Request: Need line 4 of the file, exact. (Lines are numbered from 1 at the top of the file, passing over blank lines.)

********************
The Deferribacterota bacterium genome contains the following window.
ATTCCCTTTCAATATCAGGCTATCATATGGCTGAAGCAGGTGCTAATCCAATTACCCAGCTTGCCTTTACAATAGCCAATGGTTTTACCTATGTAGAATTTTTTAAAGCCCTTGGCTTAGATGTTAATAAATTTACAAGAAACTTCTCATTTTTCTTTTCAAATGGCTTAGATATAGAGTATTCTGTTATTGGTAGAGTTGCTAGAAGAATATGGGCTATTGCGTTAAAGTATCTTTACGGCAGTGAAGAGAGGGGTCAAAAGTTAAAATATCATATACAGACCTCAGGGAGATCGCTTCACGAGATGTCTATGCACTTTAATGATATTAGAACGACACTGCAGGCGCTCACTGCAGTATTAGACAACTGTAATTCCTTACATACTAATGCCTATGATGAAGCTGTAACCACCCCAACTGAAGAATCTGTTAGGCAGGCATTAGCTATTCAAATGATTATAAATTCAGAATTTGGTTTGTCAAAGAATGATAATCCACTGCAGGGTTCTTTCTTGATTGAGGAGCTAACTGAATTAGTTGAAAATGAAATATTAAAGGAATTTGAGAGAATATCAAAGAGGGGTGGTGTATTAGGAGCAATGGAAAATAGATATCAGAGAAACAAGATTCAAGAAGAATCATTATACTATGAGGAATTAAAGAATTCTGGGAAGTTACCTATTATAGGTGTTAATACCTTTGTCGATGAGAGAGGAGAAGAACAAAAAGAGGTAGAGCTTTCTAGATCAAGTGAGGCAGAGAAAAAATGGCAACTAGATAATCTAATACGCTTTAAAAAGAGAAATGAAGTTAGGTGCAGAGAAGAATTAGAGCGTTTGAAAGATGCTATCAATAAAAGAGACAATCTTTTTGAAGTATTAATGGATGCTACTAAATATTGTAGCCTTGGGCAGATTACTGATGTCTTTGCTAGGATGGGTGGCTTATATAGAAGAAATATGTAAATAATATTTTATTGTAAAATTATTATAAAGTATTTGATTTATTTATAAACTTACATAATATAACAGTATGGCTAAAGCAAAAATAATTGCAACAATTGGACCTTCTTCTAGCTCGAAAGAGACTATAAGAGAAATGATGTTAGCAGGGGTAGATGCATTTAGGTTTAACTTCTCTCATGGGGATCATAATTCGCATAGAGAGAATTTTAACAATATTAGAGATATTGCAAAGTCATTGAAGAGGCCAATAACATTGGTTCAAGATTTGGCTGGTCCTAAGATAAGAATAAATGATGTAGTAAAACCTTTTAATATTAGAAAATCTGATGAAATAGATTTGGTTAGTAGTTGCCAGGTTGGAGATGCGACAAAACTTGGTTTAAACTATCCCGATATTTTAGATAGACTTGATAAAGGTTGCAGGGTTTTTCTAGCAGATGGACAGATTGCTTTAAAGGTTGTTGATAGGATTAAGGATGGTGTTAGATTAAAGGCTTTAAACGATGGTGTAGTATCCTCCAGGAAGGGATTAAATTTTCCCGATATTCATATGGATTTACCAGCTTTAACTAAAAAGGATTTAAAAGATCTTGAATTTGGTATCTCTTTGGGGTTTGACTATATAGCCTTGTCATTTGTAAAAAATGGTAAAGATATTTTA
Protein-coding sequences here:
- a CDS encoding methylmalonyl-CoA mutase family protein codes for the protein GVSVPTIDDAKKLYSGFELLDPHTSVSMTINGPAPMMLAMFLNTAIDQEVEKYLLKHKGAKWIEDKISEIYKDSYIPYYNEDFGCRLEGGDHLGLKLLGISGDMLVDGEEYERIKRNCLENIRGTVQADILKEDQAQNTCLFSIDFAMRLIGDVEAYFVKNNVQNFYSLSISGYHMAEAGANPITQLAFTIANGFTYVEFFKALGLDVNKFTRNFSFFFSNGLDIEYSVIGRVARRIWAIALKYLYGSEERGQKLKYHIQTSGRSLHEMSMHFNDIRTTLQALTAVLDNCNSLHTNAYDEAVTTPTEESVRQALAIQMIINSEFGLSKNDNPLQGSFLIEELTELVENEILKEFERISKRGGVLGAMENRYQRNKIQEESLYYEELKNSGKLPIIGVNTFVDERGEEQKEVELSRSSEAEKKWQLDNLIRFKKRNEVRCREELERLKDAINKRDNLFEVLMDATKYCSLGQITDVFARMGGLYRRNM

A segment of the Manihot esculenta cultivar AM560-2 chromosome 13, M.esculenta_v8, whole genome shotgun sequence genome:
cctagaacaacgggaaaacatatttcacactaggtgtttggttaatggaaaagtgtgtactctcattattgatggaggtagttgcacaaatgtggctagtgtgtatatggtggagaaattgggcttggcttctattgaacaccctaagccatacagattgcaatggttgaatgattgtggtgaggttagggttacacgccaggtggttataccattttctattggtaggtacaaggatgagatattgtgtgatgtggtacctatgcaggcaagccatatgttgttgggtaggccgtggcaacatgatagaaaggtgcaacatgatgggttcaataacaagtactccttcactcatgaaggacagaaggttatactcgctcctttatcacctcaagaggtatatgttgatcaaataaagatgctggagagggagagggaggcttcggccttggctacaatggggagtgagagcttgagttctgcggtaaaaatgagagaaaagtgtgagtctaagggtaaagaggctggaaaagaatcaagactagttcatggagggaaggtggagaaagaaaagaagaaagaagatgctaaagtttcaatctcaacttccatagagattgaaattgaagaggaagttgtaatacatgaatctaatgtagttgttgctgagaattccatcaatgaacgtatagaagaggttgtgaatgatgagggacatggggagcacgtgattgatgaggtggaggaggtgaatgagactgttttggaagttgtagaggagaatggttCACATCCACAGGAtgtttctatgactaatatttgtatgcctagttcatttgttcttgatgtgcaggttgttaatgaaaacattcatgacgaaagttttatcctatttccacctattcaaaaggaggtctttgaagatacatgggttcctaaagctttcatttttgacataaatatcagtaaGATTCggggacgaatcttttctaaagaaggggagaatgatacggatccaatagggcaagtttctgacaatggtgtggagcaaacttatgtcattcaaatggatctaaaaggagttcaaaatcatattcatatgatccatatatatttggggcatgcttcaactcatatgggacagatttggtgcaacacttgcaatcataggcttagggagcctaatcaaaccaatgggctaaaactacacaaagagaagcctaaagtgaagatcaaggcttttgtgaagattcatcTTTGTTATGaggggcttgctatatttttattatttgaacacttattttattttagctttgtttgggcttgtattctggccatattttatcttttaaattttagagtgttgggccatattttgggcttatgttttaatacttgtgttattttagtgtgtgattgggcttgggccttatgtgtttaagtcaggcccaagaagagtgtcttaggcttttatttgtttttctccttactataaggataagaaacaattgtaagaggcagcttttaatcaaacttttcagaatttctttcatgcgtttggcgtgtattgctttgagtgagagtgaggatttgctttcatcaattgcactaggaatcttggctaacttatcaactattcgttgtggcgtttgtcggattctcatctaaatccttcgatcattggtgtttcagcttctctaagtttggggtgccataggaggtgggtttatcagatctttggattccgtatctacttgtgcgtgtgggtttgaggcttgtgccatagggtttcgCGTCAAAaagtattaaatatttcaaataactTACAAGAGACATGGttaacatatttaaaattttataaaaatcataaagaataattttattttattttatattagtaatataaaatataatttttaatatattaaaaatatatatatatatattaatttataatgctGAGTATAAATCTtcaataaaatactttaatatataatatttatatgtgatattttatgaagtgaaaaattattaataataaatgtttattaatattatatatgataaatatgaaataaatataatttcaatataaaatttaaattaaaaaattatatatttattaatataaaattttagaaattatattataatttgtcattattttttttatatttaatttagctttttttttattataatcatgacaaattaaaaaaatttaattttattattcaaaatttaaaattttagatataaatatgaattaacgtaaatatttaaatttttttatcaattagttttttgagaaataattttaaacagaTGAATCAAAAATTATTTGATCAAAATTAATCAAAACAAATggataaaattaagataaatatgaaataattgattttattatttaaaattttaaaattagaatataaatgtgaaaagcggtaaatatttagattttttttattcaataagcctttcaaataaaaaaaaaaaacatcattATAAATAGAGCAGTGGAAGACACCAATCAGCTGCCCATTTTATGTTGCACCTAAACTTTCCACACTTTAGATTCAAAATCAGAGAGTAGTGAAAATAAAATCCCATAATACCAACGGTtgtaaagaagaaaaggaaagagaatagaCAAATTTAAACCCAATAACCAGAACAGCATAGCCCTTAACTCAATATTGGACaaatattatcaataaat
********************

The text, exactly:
- a CDS encoding methylmalonyl-CoA mutase family protein codes for the protein GVSVPTIDDAKKLYSGFELLDPHTSVSMTINGPAPMMLAMFLNTAIDQEVEKYLLKHKGAKWIEDKISEIYKDSYIPYYNEDFGCRLEGGDHLGLKLLGISGDMLVDGEEYERIKRNCLENIRGTVQADILKEDQAQNTCLFSIDFAMRLIGDVEAYFVKNNVQNFYSLSISGYHMAEAGANPITQLAFTIANGFTYVEFFKALGLDVNKFTRNFSFFFSNGLDIEYSVIGRVARRIWAIALKYLYGSEERGQKLKYHIQTSGRSLHEMSMHFNDIRTTLQALTAVLDNCNSLHTNAYDEAVTTPTEESVRQALAIQMIINSEFGLSKNDNPLQGSFLIEELTELVENEILKEFERISKRGGVLGAMENRYQRNKIQEESLYYEELKNSGKLPIIGVNTFVDERGEEQKEVELSRSSEAEKKWQLDNLIRFKKRNEVRCREELERLKDAINKRDNLFEVLMDATKYCSLGQITDVFARMGGLYRRNM